(310) 614-8362
rhwasc@...

On Sep 4, 2020, at 10:30 PM, Daniel Henríquez-Ilic <dhisur@...> wrote:


That sounds like an interesting class.
I would suggest adding an exercise (sequence shot) on film,  with one cartridge of 50 feet of Super-8 with Vision3 200T or 500T
color negative stock (or on a reversal stock), if possible.

Here's a free app from Kodak (available for both iOS and Android operative systems) that features a depth of field calculator:

All the best,
Daniel Henríquez Ilic
Film Cinematography
Santiago de Chile


El vie., 4 sept. 2020 a las 19:09, Souki Belghiti (<soukiac@...>) escribió:
Hello everybody.
Hope everyone is well in those trying times.
I am supposed to give a class on ACing soon. (5 days)
My plan is a little recap on how the camera department was organized, (first, second, data wrangler and depending on the countries the video assist part or not of the camera team)with each one responsibilities and how to, a little tech recap on depth of field, monitoring and LUTS, the importance of camera tests, and then practical exercises with rack focus, and following people, with different lenses and different stops, first on a tripod, then on tracks and then handheld, while insisting on set-etiquette.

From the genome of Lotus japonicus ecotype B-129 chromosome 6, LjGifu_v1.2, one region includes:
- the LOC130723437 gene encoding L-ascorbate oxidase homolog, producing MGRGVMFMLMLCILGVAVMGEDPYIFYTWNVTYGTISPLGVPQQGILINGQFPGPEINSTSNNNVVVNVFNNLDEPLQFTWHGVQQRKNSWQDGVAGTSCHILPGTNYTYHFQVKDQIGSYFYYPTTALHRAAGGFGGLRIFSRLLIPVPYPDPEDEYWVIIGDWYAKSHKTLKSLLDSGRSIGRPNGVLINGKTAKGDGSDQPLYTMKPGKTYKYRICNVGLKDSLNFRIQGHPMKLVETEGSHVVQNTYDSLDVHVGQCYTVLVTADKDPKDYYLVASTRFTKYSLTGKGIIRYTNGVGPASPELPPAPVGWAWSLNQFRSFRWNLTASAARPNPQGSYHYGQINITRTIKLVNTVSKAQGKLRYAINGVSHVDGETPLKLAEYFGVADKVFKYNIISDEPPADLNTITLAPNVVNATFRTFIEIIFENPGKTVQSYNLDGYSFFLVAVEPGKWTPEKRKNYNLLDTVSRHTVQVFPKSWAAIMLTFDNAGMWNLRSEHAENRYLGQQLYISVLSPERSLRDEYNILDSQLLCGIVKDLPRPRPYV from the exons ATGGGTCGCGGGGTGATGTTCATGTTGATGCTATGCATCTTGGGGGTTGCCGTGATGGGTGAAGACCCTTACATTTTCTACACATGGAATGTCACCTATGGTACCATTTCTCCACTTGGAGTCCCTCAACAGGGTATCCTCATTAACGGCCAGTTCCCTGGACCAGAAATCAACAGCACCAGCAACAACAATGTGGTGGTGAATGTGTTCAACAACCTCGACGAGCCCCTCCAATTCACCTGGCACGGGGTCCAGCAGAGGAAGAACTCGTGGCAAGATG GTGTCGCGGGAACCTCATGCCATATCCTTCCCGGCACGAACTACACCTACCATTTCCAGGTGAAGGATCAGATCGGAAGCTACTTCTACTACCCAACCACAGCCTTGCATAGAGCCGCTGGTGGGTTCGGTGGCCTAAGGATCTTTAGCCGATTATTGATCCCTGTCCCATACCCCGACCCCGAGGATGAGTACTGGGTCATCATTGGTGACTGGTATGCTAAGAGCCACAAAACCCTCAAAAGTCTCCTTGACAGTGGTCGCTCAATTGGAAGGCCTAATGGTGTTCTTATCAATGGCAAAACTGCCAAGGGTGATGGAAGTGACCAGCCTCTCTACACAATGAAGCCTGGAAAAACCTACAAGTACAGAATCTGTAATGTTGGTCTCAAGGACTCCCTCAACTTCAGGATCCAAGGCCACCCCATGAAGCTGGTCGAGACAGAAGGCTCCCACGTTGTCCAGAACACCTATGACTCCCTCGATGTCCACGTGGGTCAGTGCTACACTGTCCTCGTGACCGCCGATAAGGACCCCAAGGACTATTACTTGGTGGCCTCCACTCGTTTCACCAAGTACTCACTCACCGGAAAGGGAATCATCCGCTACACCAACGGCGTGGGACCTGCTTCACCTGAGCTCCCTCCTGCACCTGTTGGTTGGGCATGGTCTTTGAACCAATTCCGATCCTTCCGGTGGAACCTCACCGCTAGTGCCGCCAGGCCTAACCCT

(The camera is an F3, it's the students 3d year, they're about 20 years old with dreams of glory and fortune, and don't know much about the realities of the field, is what I am told)
Does it sound appropriate?
Any other thing you'd suggest?
As always, thank you CML!


Andy Hoehn
 

 Souki Belghiti
Sep 4   
 
"I am supposed to give a class on ACing soon. (5 days)"

Are you teaching this in 5 days or is the class 5 days long?  I would stress to them that there's so much to learn in the camera department.

Let them know it takes years to become proficient at each position and they shouldn't expect to be a Digital Utility or Loader for a few months and then move up to being a Second Assistant.  Or a Second for a year and then move up to pulling focus.  The more you learn and the more experience you have the better you can do your job.

I've been a First Assistant for 30 years and I've always felt that it take 5-7 years of pulling focus to become a qualified, proficient First AC.